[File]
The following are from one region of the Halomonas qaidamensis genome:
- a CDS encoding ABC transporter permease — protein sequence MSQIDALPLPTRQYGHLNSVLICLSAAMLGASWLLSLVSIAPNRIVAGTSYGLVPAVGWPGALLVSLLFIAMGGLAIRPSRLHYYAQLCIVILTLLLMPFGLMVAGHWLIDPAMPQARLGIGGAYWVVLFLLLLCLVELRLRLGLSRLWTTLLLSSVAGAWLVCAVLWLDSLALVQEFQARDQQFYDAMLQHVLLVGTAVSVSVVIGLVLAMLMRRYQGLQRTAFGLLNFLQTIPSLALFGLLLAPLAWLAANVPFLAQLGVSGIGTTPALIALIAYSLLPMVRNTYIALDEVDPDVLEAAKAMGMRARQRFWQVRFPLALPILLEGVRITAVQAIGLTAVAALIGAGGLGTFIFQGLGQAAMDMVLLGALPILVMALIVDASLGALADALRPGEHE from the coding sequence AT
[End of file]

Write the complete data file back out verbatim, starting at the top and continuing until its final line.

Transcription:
The following are from one region of the Halomonas qaidamensis genome:
- a CDS encoding ABC transporter permease — protein sequence MSQIDALPLPTRQYGHLNSVLICLSAAMLGASWLLSLVSIAPNRIVAGTSYGLVPAVGWPGALLVSLLFIAMGGLAIRPSRLHYYAQLCIVILTLLLMPFGLMVAGHWLIDPAMPQARLGIGGAYWVVLFLLLLCLVELRLRLGLSRLWTTLLLSSVAGAWLVCAVLWLDSLALVQEFQARDQQFYDAMLQHVLLVGTAVSVSVVIGLVLAMLMRRYQGLQRTAFGLLNFLQTIPSLALFGLLLAPLAWLAANVPFLAQLGVSGIGTTPALIALIAYSLLPMVRNTYIALDEVDPDVLEAAKAMGMRARQRFWQVRFPLALPILLEGVRITAVQAIGLTAVAALIGAGGLGTFIFQGLGQAAMDMVLLGALPILVMALIVDASLGALADALRPGEHE from the coding sequence AT